Jon Flaming paints big but dreams even bigger. The latter, he believes, allows him to pursue full time his passion as an artist, a craft that piqued his interest when he was a five-year-old in Sunday school, watching the young boy next to him draw a jet airplane.
“This was in 1967 at the height of the Vietnam War, and planes and tanks were on little boys’ minds,” said Flaming (pronounced Fleming) of Richmond, Texas. “I looked over at it and thought, ‘Oh, that’s really cool you can draw that way.’ From that moment on, I‘ve always wanted to draw a cool jet airplane. Even at 59, I’m still working on that idea.”
Flaming has so many ideas that he will never get to all of them in his lifetime, even at his current frenetic pace. Moreover, the demands for his work–sculptures and paintings that depict the Western cowboy and ranching heritage–are such that he no longer showcases it in galleries, instead choosing to conduct the business of art and the art of business.
“These are great, very reputable galleries and people who have helped me build my career, but I was at a season where I wanted to do this myself,” Flaming said. “Social media, especially Instagram, has really leveled the playing field for a lot of artists. It’s been the one social media element that has been the biggest boost for my work in terms of getting it out to not just a community, region, or state, but the world, so people all over the globe are seeing it and buying it. Lots of great galleries have represented me over the years, and museums continue to collect my work, which I’m super grateful for.”
Flaming has become renowned for his unique style, a blend of folk art, cubism, and graphic design that is both primitive and contemporary. “I’ve pulled from a lot of different places [for a style] that’s hopefully fresh, especially when it comes to the western art genre,” he said.
It is a culture Flaming knows well, having grown up visiting his grandparents’ 2,000-acre ranch east of Fredonia. “My earliest memories were of being around ranching, cows, crops, small towns and small-town merchants, oil workers, and blue-collar America, so that really influenced me in my art,” Flaming said.
He observed how hard his parents and grandparents worked and knew that whatever career he chose, he would give it his all–and then some. “There’s a saying: ‘Inspiration exists, but it must find you working.’ Lots of people want to be artists, photographers, filmmakers, songwriters, but they don’t understand the workpiece,” Flaming said. “If I’m not working, I’m not moving forward, and inspiration does not come, and therefore does not move to the next stage of a project.”
More than a Career
Though Flaming did not become a full-time artist until his children were grown with families of their own, art has been the common thread in his life ever since he first decided he wanted to draw like his classmate.
“In high school, I played football, and sports were big for me,” he said. “I was a musician as well. When I graduated from high school, I went to Texas State University to study design and advertising, and I got my degree in that, and for 25 years, I had a design and branding studio. All throughout that time, I was building this fine art business because I knew at some point in time I wanted to go full-time fine art. About six years ago, I had a little more margin with time and resources, so that’s when I took off painting full time.”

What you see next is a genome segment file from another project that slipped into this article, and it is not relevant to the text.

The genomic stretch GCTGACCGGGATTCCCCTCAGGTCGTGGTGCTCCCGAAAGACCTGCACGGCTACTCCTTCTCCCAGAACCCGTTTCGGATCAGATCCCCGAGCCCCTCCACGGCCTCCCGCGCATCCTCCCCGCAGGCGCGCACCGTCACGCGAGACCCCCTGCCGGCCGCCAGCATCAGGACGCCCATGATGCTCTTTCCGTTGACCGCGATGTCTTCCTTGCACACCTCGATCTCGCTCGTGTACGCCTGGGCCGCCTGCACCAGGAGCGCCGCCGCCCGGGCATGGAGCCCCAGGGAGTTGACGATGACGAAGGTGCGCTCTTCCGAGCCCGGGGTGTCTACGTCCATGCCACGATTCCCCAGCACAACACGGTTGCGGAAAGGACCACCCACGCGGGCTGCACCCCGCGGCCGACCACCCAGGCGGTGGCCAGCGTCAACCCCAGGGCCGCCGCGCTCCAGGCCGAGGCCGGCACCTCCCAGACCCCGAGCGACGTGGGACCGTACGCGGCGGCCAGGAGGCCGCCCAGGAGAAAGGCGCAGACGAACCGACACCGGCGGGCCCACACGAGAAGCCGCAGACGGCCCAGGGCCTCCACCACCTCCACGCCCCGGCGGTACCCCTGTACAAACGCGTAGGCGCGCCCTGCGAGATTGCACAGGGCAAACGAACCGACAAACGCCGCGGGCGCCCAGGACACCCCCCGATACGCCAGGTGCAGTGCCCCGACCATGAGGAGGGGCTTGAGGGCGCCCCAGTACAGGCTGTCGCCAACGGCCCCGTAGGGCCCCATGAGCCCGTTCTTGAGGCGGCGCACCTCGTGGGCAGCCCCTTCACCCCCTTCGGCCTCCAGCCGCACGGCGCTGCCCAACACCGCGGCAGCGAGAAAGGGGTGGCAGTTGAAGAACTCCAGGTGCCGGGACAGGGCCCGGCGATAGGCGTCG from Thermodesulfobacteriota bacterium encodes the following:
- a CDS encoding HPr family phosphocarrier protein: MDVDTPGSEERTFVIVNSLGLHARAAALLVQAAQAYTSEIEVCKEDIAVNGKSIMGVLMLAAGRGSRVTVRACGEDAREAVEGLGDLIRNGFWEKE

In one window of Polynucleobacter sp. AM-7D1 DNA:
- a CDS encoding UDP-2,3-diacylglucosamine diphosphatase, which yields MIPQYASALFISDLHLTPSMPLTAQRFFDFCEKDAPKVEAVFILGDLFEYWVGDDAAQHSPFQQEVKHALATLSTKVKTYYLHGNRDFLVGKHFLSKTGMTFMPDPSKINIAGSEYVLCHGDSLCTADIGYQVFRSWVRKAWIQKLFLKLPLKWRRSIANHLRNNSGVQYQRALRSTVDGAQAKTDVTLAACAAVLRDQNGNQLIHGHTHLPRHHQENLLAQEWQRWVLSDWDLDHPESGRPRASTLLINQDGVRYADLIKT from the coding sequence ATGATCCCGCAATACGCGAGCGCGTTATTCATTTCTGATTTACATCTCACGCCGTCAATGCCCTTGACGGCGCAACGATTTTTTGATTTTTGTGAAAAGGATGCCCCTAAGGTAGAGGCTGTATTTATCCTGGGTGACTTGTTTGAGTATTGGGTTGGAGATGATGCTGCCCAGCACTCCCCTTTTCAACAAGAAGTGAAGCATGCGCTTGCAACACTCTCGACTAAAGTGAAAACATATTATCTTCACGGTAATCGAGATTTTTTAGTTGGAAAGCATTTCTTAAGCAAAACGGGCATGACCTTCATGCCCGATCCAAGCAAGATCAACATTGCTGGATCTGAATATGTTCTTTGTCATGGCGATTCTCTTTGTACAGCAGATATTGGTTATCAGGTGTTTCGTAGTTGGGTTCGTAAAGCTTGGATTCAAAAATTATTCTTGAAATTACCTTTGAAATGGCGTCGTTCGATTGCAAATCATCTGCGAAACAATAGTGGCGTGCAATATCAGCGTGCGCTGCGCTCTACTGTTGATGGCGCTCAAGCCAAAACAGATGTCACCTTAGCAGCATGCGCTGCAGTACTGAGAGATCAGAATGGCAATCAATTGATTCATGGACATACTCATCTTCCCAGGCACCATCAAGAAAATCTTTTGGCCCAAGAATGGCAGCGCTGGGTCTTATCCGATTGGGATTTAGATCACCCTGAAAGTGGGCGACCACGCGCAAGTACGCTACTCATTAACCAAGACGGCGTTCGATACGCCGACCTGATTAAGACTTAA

He works in a studio above his home’s garage, which overlooks the backyard. It is a veritable treasure trove of old photographs and Western artifacts that, with its sheer volume alone, astonishes visitors.
“It’s filled with things that influence me: old pictures of ranches, old pictures in general, lots of very interesting pieces I’ve collected over the years, whether it’s for the color or the texture or the image,” Flaming said. “I’ve got saddles, ropes, cow skulls, and old Navajo rugs.”
After a day spent responding to messages and staying on top of orders, then dinner and time with his wife, Flaming retreats to his studio without his phone for five to six hours of distraction-free creating.
“Before I ever put paint on canvas, I typically have the composition worked out on paper or in my head,” he said. “There are always happy accidents that happen along the way, but I’m a big advocate of having a plan and seeing where it goes.”
This is Fleming’s work routine, his way of life. He probably would have become the very subject of his paintings were he not the artist, but Flaming knew the hard work and physicality required of such a career just from watching his grandparents. He would much rather wrangle a 4- by 5-foot canvas in an air-conditioned apartment than cattle in the Texas heat. Art, he said, is a career he can handle the remainder of his life.
“Retire is a four-letter word to me,” Flaming said. “I hope I physically retire at my easel. Other than loving on my wife and kids and grandkids and spending lots of time with them, I just don’t have any desire to do anything else than create in all of its different forms. I truly believe God has given me a gift, so I have a responsibility to steward that gift the best way I possibly can. My ultimate goal is to get up every day and do I what I love, and hope that people continue to love it as much as I do.”